By Debra Kaufman
August 3, 2021
Intel’s new NUC 11 Extreme kit, code-named “Beast Canyon,” is the company’s fourth attempt at building a more compact yet powerful gaming PC. Featuring (ironically) Intel’s biggest chassis yet, Beast Canyon relies on Compute Element cartridges containing a miniaturized motherboard, CPU, memory, storage and ports. Like last year’s Ghost Canyon, the form factor enables gamers to upgrade the entire system as if they were upgrading a graphics card. The 8-liter Beast has room for 12 inches of GPU power and includes a 650-watt 80+ Gold power supply. Continue reading Positive Reviews for Latest Intel Modular Mini Gaming PC Kit
By Bryan Gonzalez
November 11, 2011
Here are some key remarks from a panel at this week’s Futures of Entertainment conference at MIT.
Panel: “Spreadable Media: Creating Value and Meaning in a Networked Society”
- Letting unauthorized content circulate and studying how it’s used and consumed is a great opportunity that no one seems to be taking advantage of.
- Kickstarter crowdsources funding. The key is that the audience buys into the idea of a film financially. But crowdsourcing doesn’t have to stop there; it could lead to crowdsourcing of casting, SFX, etc… increasing the attachment the public has with a project.
- A shift from the term viral to spreadable. Viral gives the content a feel of “special,” “hard to do” or “a one-off,” but spreadable allows people to think of producing content that people will want to share and consume.
- If you start to “pay” the fan for their “free labor” of connecting with your brand, the relationship shifts and is no longer a legitimate serendipitous fan connection.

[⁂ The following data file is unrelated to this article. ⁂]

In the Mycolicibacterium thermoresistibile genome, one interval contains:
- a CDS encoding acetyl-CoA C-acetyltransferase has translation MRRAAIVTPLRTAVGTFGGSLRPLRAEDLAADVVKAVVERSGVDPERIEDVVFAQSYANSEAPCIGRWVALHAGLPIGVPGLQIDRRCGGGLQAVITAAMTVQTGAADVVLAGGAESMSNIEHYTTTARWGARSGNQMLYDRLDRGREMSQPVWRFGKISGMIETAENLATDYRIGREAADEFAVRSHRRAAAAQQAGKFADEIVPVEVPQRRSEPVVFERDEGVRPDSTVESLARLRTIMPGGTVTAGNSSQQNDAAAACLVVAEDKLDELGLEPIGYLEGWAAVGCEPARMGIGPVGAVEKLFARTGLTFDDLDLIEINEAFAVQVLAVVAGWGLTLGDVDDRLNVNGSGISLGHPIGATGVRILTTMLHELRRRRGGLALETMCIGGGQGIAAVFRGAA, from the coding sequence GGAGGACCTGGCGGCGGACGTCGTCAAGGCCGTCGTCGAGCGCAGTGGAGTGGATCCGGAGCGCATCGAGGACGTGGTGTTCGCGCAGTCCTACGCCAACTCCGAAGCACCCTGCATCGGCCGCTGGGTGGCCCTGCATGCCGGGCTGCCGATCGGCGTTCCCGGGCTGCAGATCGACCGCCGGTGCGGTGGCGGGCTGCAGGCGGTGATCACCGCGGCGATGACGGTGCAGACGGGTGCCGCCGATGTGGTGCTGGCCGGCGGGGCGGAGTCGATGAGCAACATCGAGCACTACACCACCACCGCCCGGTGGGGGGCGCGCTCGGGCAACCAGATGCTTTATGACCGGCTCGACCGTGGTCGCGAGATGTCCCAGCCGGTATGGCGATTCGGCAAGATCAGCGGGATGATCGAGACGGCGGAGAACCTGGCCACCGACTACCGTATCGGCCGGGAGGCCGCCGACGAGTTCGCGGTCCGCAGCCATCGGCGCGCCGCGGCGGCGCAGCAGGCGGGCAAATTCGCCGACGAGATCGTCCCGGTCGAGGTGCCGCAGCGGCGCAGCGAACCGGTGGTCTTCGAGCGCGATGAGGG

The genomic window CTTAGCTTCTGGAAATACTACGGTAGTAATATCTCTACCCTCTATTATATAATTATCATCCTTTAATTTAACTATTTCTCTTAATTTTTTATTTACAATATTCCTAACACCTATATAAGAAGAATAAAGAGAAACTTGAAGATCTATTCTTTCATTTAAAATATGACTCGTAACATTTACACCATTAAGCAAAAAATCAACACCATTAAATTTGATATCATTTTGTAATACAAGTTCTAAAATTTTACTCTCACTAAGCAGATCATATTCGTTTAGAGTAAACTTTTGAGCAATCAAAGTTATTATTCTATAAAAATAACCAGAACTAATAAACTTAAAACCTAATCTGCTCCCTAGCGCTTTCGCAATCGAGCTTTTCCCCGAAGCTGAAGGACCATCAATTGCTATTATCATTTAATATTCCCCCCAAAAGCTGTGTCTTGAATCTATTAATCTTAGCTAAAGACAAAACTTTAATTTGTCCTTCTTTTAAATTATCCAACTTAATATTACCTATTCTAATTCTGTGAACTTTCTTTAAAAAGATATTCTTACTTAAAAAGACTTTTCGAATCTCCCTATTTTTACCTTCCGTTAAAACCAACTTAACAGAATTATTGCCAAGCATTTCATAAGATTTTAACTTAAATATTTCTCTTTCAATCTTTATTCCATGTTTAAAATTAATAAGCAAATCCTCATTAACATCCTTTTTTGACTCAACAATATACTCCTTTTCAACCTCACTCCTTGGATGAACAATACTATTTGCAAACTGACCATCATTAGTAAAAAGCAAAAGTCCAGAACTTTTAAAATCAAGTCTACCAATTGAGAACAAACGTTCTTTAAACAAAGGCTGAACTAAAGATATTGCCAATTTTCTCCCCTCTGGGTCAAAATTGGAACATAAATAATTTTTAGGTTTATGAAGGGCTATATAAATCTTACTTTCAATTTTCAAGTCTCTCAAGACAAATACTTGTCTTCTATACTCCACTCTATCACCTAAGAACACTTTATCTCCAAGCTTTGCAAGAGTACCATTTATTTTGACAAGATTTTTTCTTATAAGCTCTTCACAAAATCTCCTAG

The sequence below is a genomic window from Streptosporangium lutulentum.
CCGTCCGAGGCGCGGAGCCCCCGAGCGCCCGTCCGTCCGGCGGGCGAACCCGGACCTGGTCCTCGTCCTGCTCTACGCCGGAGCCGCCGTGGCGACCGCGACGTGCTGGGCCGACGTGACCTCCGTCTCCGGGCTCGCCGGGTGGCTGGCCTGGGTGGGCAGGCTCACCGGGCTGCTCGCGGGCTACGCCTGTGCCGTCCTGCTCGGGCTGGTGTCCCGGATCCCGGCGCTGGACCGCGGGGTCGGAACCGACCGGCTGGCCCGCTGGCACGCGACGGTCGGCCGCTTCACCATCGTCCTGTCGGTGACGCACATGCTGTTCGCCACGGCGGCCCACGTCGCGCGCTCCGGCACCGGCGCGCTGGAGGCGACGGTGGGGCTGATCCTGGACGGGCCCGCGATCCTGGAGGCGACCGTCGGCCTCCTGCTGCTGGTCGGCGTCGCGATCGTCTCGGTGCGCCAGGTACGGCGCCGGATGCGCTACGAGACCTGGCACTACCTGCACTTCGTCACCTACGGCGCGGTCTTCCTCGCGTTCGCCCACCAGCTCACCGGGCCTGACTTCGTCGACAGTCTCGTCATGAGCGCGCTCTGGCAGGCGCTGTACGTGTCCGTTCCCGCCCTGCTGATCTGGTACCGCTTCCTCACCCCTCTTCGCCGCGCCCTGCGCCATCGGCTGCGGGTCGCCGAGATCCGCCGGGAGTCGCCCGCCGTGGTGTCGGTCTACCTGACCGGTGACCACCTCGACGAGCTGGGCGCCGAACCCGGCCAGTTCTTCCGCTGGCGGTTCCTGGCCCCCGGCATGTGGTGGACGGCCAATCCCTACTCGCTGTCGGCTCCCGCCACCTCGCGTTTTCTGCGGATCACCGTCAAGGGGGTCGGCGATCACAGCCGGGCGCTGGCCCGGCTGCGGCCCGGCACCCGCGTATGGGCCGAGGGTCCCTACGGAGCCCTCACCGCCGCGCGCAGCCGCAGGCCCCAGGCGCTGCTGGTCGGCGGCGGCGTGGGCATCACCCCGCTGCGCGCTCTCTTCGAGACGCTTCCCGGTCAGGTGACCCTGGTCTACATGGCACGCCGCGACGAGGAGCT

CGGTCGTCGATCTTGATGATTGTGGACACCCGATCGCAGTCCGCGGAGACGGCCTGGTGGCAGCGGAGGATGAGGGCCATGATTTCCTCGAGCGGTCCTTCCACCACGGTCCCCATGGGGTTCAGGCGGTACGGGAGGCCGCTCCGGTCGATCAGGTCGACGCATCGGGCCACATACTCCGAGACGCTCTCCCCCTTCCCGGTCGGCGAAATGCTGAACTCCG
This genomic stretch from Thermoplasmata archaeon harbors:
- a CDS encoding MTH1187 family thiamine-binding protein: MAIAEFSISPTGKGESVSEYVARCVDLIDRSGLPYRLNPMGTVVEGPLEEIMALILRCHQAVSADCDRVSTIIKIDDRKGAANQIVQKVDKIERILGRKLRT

- The impression model (number of views) is no longer valid. There is a growing trend to say, “But I can find a few people that are influencers.” However, picking a small group of people to communicate with can be shortsighted. Those small groups may be vocal, but may not know what the masses truly like or want.
- Massive organizations are set up to hear, very slow to response. Massive organizations aren’t set up for listening. Listening is a very human response; you can’t take the humanity out of communication.
- Companies need to start thinking about taking a much more service-based attitude. Take for example Dominos: “Our pizza was bad; what can we do to make it better?”
- Companies are crisis-based, companies must be able to listen to audiences. Media producers have to listen to their audience before a crisis hits.
- But we have to understand that too much media circulating outside of context can lead to dilution or can be used against the media creator.
Henry Jenkins (University of Southern California)
Sam Ford (Peppercom Strategic Communications)
Joshua Green (Undercurrent)